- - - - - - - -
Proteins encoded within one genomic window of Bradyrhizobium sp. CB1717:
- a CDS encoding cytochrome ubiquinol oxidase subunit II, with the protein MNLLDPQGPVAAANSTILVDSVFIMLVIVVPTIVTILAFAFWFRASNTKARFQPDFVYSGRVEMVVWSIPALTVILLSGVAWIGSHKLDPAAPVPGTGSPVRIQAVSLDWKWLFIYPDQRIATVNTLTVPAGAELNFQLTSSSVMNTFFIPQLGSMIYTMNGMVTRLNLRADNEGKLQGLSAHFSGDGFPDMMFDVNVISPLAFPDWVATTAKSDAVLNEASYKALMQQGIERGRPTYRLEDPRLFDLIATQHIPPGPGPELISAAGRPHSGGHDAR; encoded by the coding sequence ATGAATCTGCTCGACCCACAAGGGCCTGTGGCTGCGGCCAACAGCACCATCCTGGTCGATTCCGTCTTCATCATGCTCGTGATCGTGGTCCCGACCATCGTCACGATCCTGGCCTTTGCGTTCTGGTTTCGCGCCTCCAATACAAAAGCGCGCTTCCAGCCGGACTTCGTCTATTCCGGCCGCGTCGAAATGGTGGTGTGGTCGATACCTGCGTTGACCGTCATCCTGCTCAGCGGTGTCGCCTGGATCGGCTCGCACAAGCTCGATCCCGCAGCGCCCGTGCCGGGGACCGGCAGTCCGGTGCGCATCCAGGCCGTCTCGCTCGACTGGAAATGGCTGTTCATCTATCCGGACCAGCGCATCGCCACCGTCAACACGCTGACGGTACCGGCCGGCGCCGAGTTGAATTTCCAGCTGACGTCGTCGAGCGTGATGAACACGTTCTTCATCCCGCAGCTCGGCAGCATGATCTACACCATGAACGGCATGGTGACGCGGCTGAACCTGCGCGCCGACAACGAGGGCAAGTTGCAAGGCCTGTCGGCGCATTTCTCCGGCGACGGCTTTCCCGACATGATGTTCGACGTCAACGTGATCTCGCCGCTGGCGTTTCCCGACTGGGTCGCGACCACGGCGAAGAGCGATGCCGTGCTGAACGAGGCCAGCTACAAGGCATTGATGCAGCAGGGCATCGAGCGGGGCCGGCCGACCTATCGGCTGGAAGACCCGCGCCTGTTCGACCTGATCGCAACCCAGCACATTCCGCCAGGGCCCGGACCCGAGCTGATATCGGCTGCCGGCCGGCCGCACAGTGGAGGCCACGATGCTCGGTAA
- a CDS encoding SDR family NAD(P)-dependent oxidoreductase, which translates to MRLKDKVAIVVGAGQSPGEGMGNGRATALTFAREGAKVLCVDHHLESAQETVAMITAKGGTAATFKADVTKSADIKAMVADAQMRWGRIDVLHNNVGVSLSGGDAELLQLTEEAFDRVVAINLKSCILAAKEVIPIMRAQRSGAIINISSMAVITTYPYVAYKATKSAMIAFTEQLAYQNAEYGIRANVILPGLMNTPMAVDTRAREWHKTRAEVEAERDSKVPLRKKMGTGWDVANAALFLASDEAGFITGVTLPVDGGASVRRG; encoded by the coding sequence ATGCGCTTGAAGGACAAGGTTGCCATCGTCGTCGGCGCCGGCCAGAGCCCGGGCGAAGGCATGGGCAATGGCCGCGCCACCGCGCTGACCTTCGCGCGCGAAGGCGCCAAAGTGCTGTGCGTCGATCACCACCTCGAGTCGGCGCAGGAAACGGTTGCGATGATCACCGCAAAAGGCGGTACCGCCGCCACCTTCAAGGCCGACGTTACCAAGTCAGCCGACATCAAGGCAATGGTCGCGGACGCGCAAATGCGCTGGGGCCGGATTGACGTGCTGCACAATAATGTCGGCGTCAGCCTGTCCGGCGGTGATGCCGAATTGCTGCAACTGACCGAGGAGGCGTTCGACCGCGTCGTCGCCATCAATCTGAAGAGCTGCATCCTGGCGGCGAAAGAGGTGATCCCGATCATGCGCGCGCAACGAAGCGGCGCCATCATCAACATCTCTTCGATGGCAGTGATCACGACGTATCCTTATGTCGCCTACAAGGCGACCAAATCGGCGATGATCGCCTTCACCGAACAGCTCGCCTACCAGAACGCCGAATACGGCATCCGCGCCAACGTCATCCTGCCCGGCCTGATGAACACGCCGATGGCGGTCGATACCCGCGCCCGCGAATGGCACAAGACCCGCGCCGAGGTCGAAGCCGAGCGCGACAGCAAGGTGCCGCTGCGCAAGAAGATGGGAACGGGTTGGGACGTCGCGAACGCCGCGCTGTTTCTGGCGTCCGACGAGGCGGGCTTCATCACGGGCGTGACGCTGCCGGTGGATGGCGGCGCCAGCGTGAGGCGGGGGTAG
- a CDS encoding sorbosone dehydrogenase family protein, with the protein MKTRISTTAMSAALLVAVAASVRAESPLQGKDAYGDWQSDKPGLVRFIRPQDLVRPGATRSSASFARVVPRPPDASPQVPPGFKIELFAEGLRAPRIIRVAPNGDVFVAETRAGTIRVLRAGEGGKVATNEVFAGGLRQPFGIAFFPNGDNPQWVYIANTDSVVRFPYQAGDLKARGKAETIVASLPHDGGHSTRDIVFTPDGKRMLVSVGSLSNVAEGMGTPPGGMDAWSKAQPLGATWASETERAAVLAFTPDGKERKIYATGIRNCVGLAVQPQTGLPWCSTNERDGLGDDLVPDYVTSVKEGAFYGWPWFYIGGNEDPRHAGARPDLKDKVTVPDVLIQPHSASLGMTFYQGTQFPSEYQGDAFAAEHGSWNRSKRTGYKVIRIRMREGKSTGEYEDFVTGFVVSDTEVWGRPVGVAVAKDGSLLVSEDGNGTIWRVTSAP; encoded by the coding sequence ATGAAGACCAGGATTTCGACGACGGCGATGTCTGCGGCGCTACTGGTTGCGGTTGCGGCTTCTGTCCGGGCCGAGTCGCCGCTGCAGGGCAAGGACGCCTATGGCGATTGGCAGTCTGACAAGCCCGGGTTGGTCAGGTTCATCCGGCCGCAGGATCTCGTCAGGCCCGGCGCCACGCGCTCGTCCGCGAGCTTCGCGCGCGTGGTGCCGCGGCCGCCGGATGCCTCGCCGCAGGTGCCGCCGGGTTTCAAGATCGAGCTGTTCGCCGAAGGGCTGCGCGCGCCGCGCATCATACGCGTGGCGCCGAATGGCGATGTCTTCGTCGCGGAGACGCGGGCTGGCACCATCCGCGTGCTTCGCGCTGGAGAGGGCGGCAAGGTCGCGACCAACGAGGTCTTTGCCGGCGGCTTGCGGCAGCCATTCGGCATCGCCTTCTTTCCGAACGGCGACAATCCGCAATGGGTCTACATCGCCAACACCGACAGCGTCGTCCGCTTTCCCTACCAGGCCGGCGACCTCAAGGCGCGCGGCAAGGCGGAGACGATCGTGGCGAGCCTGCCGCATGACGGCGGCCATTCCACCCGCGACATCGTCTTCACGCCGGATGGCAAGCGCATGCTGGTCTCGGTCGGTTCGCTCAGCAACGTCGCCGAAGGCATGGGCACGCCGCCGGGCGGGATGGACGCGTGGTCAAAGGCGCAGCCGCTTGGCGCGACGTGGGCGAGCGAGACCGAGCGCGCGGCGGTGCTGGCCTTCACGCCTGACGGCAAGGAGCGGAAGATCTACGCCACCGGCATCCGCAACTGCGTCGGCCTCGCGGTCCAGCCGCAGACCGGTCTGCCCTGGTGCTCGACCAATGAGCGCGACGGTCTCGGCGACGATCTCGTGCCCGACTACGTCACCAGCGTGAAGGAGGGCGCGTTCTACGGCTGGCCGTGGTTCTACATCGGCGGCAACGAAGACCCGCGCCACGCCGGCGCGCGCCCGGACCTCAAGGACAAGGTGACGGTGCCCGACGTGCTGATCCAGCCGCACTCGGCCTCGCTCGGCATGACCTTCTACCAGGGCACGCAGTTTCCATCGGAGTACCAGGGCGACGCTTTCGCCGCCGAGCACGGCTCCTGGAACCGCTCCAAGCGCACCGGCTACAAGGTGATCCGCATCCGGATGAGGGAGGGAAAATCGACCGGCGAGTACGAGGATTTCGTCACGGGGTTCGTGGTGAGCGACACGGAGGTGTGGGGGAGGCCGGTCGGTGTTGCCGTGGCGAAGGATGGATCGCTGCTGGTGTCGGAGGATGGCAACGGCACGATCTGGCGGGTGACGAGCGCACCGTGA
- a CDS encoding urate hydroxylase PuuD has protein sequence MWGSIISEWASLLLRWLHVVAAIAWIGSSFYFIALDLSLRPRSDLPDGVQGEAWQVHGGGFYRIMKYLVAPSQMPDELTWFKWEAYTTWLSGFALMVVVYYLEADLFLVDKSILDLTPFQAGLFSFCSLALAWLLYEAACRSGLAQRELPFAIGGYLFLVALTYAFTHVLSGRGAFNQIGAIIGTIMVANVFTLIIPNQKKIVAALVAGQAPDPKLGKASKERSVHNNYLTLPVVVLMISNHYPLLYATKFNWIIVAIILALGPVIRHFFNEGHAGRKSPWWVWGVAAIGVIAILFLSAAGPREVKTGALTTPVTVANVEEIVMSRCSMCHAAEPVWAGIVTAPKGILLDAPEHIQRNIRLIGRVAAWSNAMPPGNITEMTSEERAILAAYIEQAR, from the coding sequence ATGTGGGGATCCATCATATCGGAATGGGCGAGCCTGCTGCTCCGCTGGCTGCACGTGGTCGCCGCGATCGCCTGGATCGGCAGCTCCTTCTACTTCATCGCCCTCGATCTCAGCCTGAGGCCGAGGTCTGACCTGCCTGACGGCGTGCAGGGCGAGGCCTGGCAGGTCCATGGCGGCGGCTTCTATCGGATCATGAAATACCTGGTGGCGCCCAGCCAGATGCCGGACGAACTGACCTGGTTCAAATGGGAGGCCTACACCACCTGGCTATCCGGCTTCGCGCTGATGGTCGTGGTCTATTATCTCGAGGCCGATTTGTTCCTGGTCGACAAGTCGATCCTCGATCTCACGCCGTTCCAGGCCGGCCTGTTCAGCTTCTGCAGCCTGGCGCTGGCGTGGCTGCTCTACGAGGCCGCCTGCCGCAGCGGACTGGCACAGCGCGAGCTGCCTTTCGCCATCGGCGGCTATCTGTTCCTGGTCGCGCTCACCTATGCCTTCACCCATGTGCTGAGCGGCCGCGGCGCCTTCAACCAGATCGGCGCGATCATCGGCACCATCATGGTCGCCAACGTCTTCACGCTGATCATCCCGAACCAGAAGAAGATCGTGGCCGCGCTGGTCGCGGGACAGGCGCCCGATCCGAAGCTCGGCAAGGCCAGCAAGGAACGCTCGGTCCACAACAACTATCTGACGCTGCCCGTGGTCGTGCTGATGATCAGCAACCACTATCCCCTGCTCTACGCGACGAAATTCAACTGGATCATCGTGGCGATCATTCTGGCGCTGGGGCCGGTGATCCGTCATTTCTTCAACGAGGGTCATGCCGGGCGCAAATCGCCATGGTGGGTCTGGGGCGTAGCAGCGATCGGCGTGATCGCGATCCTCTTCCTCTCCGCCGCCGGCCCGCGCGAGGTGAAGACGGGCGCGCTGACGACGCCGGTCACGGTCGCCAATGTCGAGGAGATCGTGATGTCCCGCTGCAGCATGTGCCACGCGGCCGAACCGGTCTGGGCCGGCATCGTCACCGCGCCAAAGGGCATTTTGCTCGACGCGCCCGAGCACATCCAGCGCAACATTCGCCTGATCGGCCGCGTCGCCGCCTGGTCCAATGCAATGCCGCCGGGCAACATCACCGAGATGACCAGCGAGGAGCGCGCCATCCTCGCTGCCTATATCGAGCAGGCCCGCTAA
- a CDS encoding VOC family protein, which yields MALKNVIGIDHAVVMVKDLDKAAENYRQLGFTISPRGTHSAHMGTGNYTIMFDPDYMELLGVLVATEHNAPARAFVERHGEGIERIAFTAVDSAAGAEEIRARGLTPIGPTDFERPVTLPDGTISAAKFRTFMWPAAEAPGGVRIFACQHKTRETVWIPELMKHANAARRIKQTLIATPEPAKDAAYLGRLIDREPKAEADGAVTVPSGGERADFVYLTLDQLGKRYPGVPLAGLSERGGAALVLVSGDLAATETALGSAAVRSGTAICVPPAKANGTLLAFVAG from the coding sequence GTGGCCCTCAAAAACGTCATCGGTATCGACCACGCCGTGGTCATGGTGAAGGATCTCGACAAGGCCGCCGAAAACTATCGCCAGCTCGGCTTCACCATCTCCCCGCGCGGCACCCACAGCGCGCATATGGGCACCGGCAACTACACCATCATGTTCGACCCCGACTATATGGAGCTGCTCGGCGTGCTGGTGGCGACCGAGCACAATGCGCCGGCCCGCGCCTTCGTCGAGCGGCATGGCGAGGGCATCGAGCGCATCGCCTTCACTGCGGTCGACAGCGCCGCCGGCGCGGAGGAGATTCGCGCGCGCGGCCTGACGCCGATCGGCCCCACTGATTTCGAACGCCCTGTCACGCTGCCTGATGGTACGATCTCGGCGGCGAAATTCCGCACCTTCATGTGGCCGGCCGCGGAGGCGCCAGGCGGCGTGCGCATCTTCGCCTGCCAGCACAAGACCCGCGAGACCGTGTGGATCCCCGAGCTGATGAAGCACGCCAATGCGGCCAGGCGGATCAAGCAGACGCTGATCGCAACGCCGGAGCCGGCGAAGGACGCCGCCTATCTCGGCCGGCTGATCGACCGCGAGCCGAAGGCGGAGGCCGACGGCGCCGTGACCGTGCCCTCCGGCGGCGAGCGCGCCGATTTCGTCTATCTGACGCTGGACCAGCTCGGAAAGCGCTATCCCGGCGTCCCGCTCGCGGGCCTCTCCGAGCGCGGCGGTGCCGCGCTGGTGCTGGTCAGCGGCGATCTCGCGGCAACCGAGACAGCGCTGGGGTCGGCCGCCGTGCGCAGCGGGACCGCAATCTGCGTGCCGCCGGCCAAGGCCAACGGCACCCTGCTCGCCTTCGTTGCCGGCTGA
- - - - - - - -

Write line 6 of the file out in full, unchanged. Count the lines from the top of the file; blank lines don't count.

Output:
- a CDS encoding VOC family protein, which yields MALKNVIGIDHAVVMVKDLDKAAENYRQLGFTISPRGTHSAHMGTGNYTIMFDPDYMELLGVLVATEHNAPARAFVERHGEGIERIAFTAVDSAAGAEEIRARGLTPIGPTDFERPVTLPDGTISAAKFRTFMWPAAEAPGGVRIFACQHKTRETVWIPELMKHANAARRIKQTLIATPEPAKDAAYLGRLIDREPKAEADGAVTVPSGGERADFVYLTLDQLGKRYPGVPLAGLSERGGAALVLVSGDLAATETALGSAAVRSGTAICVPPAKANGTLLAFVAG from the coding sequence GTGGCCCTCAAAAACGTCATCGGTATCGACCACGCCGTGGTCATGGTGAAGGATCTCGACAAGGCCGCCGAAAACTATCGCCAGCTCGGCTTCACCATCTCCCCGCGCGGCACCCACAGCGCGCATATGGGCACCGGCAACTACACCATCATGTTCGACCCCGACTATATGGAGCTGCTCGGCGTGCTGGTGGCGACCGAGCACAATGCGCCGGCCCGCGCCTTCGTCGAGCGGCATGGCGAGGGCATCGAGCGCATCGCCTTCACTGCGGTCGACAGCGCCGCCGGCGCGGAGGAGATTCGCGCGCGCGGCCTGACGCCGATCGGCCCCACTGATTTCGAACGCCCTGTCACGCTGCCTGATGGTACGATCTCGGCGGCGAAATTCCGCACCTTCATGTGGCCGGCCGCGGAGGCGCCAGGCGGCGTGCGCATCTTCGCCTGCCAGCACAAGACCCGCGAGACCGTGTGGATCCCCGAGCTGATGAAGCACGCCAATGCGGCCAGGCGGATCAAGCAGACGCTGATCGCAACGCCGGAGCCGGCGAAGGACGCCGCCTATCTCGGCCGGCTGATCGACCGCGAGCCGAAGGCGGAGGCCGACGGCGCCGTGACCGTGCCCTCCGGCGGCGAGCGCGCCGATTTCGTCTATCTGACGCTGGACCAGCTCGGAAAGCGCTATCCCGGCGTCCCGCTCGCGGGCCTCTCCGAGCGCGGCGGTGCCGCGCTGGTGCTGGTCAGCGGCGATCTCGCGGCAACCGAGACAGCGCTGGGGTCGGCCGCCGTGCGCAGCGGGACCGCAATCTGCGTGCCGCCGGCCAAGGCCAACGGCACCCTGCTCGCCTTCGTTGCCGGCTGA